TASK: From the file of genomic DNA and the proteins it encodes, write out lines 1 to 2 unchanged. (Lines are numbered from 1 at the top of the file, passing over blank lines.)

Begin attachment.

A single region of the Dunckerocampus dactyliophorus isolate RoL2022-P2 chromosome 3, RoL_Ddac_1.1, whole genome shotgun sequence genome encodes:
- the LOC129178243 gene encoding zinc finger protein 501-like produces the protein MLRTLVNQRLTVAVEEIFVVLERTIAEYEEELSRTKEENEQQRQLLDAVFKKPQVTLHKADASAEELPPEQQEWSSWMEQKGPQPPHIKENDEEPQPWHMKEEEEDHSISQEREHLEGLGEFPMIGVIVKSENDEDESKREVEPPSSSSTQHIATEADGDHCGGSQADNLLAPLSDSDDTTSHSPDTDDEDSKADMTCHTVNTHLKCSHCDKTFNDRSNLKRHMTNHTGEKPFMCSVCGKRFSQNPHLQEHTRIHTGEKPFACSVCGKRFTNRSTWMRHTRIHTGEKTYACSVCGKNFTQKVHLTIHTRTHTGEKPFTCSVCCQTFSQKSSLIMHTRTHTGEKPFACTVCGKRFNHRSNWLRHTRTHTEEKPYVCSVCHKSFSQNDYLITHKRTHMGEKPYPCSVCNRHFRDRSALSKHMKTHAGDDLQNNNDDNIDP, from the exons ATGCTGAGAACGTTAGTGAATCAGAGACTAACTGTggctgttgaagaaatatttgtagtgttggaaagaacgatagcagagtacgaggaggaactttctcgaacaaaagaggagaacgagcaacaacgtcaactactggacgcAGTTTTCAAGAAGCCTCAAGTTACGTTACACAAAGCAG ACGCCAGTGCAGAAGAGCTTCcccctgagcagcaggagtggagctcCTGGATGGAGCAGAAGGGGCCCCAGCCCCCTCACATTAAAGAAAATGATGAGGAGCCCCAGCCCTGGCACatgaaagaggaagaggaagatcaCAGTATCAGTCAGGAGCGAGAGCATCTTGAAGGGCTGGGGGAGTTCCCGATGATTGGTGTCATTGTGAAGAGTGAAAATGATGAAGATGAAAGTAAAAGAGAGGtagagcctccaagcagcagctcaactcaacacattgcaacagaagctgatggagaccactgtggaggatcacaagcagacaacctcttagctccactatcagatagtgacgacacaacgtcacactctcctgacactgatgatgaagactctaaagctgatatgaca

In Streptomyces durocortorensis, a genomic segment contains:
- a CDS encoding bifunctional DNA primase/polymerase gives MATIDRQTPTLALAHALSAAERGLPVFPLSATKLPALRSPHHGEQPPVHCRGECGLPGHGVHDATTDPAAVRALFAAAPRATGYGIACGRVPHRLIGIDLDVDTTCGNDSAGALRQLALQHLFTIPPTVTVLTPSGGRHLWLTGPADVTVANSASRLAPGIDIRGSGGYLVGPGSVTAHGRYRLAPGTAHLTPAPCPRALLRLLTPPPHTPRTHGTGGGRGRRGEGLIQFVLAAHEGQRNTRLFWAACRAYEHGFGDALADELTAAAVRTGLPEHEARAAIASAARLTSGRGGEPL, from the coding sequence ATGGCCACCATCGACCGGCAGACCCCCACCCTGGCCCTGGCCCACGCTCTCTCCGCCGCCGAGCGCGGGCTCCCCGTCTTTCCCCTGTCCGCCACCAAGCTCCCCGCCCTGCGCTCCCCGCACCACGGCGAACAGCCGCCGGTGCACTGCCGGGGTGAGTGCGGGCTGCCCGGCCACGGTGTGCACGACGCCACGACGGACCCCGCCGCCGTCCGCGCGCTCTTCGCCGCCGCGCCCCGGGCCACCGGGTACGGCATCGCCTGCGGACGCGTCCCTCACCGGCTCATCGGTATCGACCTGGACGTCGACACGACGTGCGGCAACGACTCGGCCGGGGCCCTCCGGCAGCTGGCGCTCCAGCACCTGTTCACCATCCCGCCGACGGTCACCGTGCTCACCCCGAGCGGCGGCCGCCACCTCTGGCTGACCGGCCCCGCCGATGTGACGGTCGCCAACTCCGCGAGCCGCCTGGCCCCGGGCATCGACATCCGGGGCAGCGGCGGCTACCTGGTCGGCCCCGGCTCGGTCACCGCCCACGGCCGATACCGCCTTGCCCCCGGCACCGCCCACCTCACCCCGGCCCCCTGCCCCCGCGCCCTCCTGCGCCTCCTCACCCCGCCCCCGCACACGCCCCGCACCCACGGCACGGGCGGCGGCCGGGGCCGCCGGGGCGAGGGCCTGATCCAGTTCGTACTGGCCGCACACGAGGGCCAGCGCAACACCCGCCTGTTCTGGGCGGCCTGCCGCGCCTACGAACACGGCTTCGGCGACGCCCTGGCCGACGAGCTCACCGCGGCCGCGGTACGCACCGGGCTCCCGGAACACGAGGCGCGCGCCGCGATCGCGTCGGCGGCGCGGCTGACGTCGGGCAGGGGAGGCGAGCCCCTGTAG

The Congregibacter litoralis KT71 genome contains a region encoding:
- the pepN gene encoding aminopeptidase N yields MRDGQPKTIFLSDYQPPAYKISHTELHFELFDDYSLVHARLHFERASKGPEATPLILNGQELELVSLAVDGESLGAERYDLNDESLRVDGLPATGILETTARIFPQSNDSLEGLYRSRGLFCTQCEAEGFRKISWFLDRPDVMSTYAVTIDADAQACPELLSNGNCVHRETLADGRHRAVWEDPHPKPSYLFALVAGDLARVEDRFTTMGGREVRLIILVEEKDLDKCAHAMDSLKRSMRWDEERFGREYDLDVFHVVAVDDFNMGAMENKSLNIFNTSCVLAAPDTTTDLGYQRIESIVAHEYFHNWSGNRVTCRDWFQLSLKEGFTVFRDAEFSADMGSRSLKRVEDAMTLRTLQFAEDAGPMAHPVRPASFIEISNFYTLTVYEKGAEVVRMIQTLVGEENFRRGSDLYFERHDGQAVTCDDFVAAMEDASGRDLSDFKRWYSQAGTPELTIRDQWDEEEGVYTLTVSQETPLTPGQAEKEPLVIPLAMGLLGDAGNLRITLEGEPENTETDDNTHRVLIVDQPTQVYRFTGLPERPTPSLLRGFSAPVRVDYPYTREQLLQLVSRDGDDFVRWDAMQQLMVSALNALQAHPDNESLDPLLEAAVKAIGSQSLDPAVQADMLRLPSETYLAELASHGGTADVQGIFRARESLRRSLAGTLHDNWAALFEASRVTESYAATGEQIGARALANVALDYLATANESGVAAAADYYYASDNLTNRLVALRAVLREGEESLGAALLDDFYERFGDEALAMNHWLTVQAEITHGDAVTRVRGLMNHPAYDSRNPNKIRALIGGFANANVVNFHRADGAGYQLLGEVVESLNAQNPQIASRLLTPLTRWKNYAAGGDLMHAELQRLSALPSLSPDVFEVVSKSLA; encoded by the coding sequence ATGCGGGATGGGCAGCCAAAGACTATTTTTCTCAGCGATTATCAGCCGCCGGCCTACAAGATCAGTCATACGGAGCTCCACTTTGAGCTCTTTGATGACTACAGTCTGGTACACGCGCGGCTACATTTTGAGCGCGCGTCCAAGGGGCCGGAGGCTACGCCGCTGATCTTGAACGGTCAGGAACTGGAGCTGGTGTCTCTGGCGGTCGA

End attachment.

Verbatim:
A single region of the Dunckerocampus dactyliophorus isolate RoL2022-P2 chromosome 3, RoL_Ddac_1.1, whole genome shotgun sequence genome encodes:
- the LOC129178243 gene encoding zinc finger protein 501-like produces the protein MLRTLVNQRLTVAVEEIFVVLERTIAEYEEELSRTKEENEQQRQLLDAVFKKPQVTLHKADASAEELPPEQQEWSSWMEQKGPQPPHIKENDEEPQPWHMKEEEEDHSISQEREHLEGLGEFPMIGVIVKSENDEDESKREVEPPSSSSTQHIATEADGDHCGGSQADNLLAPLSDSDDTTSHSPDTDDEDSKADMTCHTVNTHLKCSHCDKTFNDRSNLKRHMTNHTGEKPFMCSVCGKRFSQNPHLQEHTRIHTGEKPFACSVCGKRFTNRSTWMRHTRIHTGEKTYACSVCGKNFTQKVHLTIHTRTHTGEKPFTCSVCCQTFSQKSSLIMHTRTHTGEKPFACTVCGKRFNHRSNWLRHTRTHTEEKPYVCSVCHKSFSQNDYLITHKRTHMGEKPYPCSVCNRHFRDRSALSKHMKTHAGDDLQNNNDDNIDP, from the exons ATGCTGAGAACGTTAGTGAATCAGAGACTAACTGTggctgttgaagaaatatttgtagtgttggaaagaacgatagcagagtacgaggaggaactttctcgaacaaaagaggagaacgagcaacaacgtcaactactggacgcAGTTTTCAAGAAGCCTCAAGTTACGTTACACAAAGCAG ACGCCAGTGCAGAAGAGCTTCcccctgagcagcaggagtggagctcCTGGATGGAGCAGAAGGGGCCCCAGCCCCCTCACATTAAAGAAAATGATGAGGAGCCCCAGCCCTGGCACatgaaagaggaagaggaagatcaCAGTATCAGTCAGGAGCGAGAGCATCTTGAAGGGCTGGGGGAGTTCCCGATGATTGGTGTCATTGTGAAGAGTGAAAATGATGAAGATGAAAGTAAAAGAGAGGtagagcctccaagcagcagctcaactcaacacattgcaacagaagctgatggagaccactgtggaggatcacaagcagacaacctcttagctccactatcagatagtgacgacacaacgtcacactctcctgacactgatgatgaagactctaaagctgatatgaca